Oil Pump Replacement 300J

by Carl Bilter

September 22, 2011

Replacing the oil pump on the 413 engine is a fairly easy "do it yourself" project (with a couple caveats listed later). The first issue is determining when the oil pump needs replacing and what type of pump should be used for the replacement pump.

The factory provided us with an extremely stout, long-lived oil pump. It is not unusual for the 413s to have their original oil pumps, even on relatively high mileage engines. Therefore, short of the pump actually being able to pump oil up through the engine, the most likely reason to replace the pump is due to a leak. The pump can actually be rebuilt, but as new replacement pumps are readily available at your local auto parts store at relatively low cost, buying a new pump might be easier and ensures all the parts are new. The oil pump body is comprised of two pieces which are bolted together and contain an internal seal or gasket. This seal is the likely source of leaks after 50 odd years of service, and oil will drip from the lowest mounting bolt when the engine in running.

Several types of replacement pumps are available. The factory used a standard volume, standard pressure oil pump. This type of pump is fully adequate for use in the letter cars. A high volume pump is also available. The high volume pump has a similar physical configuration to the standard volume pump but has a larger (deeper) body (see picture).


Mopar Performance offers this high volume pump as part #P4286590. A high volume pump moves more oil by volume than a standard pump, but not necessarily at a higher pressure. The high volume pump is designed primarily for racing applications. When cruising, the high volume pump may simply cause more oil to dump back directly to the oil pan or pump inlet, as pressure is controlled by the relief spring in the pump.

It is also possible to purchase a high pressure oil pump. The difference between the high pressure and standard pressure pump is in the relief spring. The factory used a 55PSI spring in the standard pump. A general rule of thumb is that 10PSI per 1000 rpm is usable for most engines; so a standard pressure pump should be fine. The pump will move a set amount of oil per revolution of the pump. The clearances between the shafts and bearings in the engine, along with the viscosity of the oil determine the final oil pressure. The 413 doesn't require a lot of oil pressure actually, but rather a good supply of oil. A high pressure oil pump can actually damage the bearings.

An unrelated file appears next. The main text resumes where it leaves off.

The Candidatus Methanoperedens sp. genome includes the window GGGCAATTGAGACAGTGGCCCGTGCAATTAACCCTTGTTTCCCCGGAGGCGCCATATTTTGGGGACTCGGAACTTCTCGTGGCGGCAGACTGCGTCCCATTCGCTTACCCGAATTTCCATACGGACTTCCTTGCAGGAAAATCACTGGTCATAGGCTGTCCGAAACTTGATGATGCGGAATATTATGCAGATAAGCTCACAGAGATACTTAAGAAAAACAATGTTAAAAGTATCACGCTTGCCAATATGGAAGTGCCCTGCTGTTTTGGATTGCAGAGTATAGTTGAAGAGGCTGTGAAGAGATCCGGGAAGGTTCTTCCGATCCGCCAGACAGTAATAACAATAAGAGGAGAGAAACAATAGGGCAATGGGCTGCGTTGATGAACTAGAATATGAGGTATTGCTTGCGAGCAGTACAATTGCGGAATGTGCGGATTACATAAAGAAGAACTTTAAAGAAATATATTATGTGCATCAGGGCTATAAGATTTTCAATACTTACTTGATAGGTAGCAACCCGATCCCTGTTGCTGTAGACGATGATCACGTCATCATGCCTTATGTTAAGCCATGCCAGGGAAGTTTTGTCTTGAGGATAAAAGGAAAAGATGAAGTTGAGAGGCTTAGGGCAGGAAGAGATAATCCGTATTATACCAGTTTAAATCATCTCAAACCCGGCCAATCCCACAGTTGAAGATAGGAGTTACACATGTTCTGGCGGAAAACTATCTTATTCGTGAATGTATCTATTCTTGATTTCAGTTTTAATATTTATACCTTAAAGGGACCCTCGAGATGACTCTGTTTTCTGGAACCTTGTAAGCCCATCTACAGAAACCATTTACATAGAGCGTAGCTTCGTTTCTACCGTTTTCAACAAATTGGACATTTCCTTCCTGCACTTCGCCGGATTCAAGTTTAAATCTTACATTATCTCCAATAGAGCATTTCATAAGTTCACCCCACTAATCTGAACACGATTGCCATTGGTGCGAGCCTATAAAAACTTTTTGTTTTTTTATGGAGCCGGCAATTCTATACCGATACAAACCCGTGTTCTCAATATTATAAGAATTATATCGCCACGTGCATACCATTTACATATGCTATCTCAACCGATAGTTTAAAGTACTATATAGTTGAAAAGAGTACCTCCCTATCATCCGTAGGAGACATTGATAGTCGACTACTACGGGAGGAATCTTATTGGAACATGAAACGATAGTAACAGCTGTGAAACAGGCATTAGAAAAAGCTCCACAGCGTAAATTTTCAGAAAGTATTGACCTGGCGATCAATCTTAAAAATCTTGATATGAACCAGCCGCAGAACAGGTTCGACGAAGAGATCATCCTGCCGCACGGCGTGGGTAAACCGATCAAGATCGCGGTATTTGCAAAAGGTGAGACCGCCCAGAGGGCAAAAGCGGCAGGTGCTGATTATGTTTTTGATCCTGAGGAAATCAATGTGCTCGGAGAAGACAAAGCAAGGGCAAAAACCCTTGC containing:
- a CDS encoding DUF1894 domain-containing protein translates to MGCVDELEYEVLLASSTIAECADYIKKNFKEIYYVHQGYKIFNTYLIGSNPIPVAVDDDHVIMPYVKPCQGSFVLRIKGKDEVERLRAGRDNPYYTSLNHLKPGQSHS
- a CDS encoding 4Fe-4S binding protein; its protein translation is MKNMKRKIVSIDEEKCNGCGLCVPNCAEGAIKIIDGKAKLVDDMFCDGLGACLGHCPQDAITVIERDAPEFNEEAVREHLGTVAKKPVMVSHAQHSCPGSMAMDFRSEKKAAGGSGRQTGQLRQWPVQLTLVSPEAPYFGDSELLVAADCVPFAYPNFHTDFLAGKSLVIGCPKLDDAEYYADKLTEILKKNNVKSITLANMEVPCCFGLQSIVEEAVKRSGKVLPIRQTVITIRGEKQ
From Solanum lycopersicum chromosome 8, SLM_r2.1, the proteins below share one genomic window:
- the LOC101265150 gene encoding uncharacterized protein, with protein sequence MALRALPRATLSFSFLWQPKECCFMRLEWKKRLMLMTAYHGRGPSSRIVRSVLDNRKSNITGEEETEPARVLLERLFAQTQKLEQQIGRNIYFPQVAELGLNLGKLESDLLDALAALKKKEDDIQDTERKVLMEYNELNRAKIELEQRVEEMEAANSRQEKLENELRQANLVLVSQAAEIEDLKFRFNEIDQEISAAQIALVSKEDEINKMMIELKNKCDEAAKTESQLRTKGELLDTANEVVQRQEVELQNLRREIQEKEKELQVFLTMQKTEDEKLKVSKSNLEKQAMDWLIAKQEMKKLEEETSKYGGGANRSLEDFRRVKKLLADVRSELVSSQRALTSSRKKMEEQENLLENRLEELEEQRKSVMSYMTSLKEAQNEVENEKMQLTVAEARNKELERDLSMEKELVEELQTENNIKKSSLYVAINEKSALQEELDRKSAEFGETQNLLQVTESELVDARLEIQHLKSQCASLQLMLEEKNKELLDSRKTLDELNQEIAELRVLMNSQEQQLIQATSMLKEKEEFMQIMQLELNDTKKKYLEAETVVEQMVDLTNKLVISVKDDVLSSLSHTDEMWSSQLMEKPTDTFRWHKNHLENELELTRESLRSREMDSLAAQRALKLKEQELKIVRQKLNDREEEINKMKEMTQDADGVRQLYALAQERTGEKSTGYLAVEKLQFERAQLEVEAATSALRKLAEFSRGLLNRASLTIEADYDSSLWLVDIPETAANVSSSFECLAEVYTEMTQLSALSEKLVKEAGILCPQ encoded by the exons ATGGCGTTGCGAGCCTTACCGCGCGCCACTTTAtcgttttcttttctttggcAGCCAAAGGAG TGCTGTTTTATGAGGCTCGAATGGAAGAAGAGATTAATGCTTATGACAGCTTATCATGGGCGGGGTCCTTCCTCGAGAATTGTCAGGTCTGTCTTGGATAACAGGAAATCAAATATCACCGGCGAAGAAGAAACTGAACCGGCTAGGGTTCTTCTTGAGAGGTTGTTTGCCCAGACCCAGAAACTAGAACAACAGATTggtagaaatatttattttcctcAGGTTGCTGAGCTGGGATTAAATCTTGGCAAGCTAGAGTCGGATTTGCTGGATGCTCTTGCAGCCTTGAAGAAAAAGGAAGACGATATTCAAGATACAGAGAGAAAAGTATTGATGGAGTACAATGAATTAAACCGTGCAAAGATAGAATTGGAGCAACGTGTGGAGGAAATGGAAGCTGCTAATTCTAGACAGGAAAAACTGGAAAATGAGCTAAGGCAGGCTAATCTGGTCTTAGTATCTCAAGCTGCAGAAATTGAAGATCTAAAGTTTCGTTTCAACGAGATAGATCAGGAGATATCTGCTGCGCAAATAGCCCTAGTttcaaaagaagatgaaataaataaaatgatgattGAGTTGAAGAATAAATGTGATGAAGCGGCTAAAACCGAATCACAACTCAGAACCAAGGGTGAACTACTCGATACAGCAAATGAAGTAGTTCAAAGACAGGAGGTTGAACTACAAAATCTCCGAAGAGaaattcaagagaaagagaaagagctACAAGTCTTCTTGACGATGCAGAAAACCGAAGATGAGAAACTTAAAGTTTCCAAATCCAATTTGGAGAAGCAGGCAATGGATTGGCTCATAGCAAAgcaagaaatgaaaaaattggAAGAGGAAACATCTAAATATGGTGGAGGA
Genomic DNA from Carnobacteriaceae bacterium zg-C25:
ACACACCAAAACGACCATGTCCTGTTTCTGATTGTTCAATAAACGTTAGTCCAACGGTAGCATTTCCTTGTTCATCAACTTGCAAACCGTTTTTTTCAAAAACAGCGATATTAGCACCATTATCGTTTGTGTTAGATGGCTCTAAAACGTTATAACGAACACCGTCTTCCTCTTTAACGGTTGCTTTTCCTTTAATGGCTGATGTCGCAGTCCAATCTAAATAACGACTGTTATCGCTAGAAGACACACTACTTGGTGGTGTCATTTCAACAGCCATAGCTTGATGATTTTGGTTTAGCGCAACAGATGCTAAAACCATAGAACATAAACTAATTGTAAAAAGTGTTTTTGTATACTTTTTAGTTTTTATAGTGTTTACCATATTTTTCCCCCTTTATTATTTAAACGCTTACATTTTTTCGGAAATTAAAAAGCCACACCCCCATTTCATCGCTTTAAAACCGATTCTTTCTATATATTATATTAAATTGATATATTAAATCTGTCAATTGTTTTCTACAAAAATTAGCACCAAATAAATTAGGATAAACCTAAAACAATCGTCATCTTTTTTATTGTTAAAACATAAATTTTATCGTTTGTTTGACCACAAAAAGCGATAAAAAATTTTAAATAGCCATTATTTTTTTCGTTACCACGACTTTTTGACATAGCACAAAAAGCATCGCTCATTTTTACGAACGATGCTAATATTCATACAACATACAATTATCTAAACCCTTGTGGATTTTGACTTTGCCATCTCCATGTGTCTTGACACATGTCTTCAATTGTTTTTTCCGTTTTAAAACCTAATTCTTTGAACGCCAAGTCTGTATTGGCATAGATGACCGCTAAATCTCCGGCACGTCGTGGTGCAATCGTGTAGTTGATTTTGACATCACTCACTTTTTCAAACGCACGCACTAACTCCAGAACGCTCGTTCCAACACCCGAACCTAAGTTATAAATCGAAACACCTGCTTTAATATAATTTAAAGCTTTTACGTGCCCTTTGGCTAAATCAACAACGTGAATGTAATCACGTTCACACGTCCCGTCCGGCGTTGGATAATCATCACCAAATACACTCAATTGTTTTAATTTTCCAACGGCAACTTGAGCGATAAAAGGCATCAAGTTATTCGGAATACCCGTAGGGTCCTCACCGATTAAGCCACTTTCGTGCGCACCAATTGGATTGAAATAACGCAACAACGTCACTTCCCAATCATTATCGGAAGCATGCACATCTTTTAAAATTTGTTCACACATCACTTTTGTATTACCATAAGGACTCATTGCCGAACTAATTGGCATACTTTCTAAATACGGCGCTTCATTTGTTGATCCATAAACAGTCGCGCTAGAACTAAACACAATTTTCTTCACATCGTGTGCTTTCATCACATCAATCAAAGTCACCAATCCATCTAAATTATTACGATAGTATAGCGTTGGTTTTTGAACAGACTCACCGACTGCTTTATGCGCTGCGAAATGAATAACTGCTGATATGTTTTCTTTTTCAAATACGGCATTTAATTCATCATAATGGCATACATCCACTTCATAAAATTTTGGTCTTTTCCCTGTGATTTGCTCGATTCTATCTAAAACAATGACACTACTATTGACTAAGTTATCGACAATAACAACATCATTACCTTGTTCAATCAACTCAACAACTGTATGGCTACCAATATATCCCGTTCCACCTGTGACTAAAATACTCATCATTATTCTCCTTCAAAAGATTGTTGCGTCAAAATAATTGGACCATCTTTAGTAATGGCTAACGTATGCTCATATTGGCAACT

Replacing the pump is relatively easy, unless you have sagging or broken motor mounts or some other frame obstruction that prohibits easy removal of the pump. The factory was kind enough to provide us with an external oil pump located at the bottom and front of the engine on the driver's side. On the 300J, no frame obstructions are present that interfere with removing the pump from under the vehicle. If you have a sagging or broken motor mount on the driver's side, it may be necessary to jack up the engine slightly to allow the pump to clear the sway bar, but probably not likely. The lower radiator hose does not need to be removed as it does not interfere with the pump. The oil filter should be removed first before unbolting the pump. Have a drain pan under the car to catch the oil from the filter and the pump, but it won't be too messy as most of the engine oil is down in the oil pan.


This picture shows the original oil pump taken from the 300J along with the new pump, which is a Perfect Circle part # 601-1067 that I bought and painted back in 1990, but was never installed. It was painted in Mopar Performance turquoise engine enamel, which incidentally does not match the original teal green paint on the factory oil pump particularly well. This oil pump used to be carried by NAPA and numerous other stores but may no longer be available. NAPA currently has an oil pump made by Sealed Power, part # 2244174, for about $56 (Fall 2011) and other stores have a Melling pump, part #M63, for about the same price that will fit.


When installing the new pump, fill the pump cavity with as much oil as possible to help with the initial prime, and also fill the oil filter. Use the new gasket and O-ring supplied with the new oil pump. Install the pump on the engine first, and then install the oil filter on the pump. Torque the oil pump mounting bolts to the factory specified setting of 35 ft-lbs. (see picture of new pump installed on the engine). As the filter sits horizontally, it is not practical to get too much oil in the filter as it will spill out during installation. The idea is to keep as much oil in the filter as feasible to aid in initial priming of the oil pump. Add enough oil back in the engine to compensate for what was lost during the pump removal process, and you are ready to go. Assuming you do not have a freshly rebuilt engine, the new oil pump has tight clearances and will prime when you start the vehicle. Technically, this has to do with the type of pump (positive displacement pump) and the difference in height between the pump rotor and the fluid sump. Suffice it to say that the oil pump in our vehicles is designed to establish prime very quickly. Avoid fast idle until oil pressure is adequate (or, in the case of the 300J, the oil pressure light goes off). Note: a freshly rebuilt engine requires a more complicated procedure for initial start-up that is beyond the scope of this article

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